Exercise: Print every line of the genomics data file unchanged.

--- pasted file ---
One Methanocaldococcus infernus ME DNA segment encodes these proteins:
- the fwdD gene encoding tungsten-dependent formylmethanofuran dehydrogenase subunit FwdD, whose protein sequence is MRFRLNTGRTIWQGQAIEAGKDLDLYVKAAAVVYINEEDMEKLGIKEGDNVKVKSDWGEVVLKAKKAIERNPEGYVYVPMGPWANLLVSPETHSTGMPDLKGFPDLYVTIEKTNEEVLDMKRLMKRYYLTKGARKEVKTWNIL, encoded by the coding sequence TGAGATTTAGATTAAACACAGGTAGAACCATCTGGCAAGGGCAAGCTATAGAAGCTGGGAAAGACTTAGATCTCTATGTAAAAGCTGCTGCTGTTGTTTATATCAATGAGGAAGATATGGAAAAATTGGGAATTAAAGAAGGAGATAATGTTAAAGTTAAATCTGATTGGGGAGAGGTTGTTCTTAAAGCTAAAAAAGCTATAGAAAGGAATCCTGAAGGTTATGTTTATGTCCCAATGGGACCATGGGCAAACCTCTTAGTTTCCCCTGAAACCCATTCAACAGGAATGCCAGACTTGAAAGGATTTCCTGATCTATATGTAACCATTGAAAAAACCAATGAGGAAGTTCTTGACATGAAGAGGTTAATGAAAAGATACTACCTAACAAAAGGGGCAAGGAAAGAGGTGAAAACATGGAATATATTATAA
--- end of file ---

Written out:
One Methanocaldococcus infernus ME DNA segment encodes these proteins:
- the fwdD gene encoding tungsten-dependent formylmethanofuran dehydrogenase subunit FwdD, whose protein sequence is MRFRLNTGRTIWQGQAIEAGKDLDLYVKAAAVVYINEEDMEKLGIKEGDNVKVKSDWGEVVLKAKKAIERNPEGYVYVPMGPWANLLVSPETHSTGMPDLKGFPDLYVTIEKTNEEVLDMKRLMKRYYLTKGARKEVKTWNIL, encoded by the coding sequence TGAGATTTAGATTAAACACAGGTAGAACCATCTGGCAAGGGCAAGCTATAGAAGCTGGGAAAGACTTAGATCTCTATGTAAAAGCTGCTGCTGTTGTTTATATCAATGAGGAAGATATGGAAAAATTGGGAATTAAAGAAGGAGATAATGTTAAAGTTAAATCTGATTGGGGAGAGGTTGTTCTTAAAGCTAAAAAAGCTATAGAAAGGAATCCTGAAGGTTATGTTTATGTCCCAATGGGACCATGGGCAAACCTCTTAGTTTCCCCTGAAACCCATTCAACAGGAATGCCAGACTTGAAAGGATTTCCTGATCTATATGTAACCATTGAAAAAACCAATGAGGAAGTTCTTGACATGAAGAGGTTAATGAAAAGATACTACCTAACAAAAGGGGCAAGGAAAGAGGTGAAAACATGGAATATATTATAA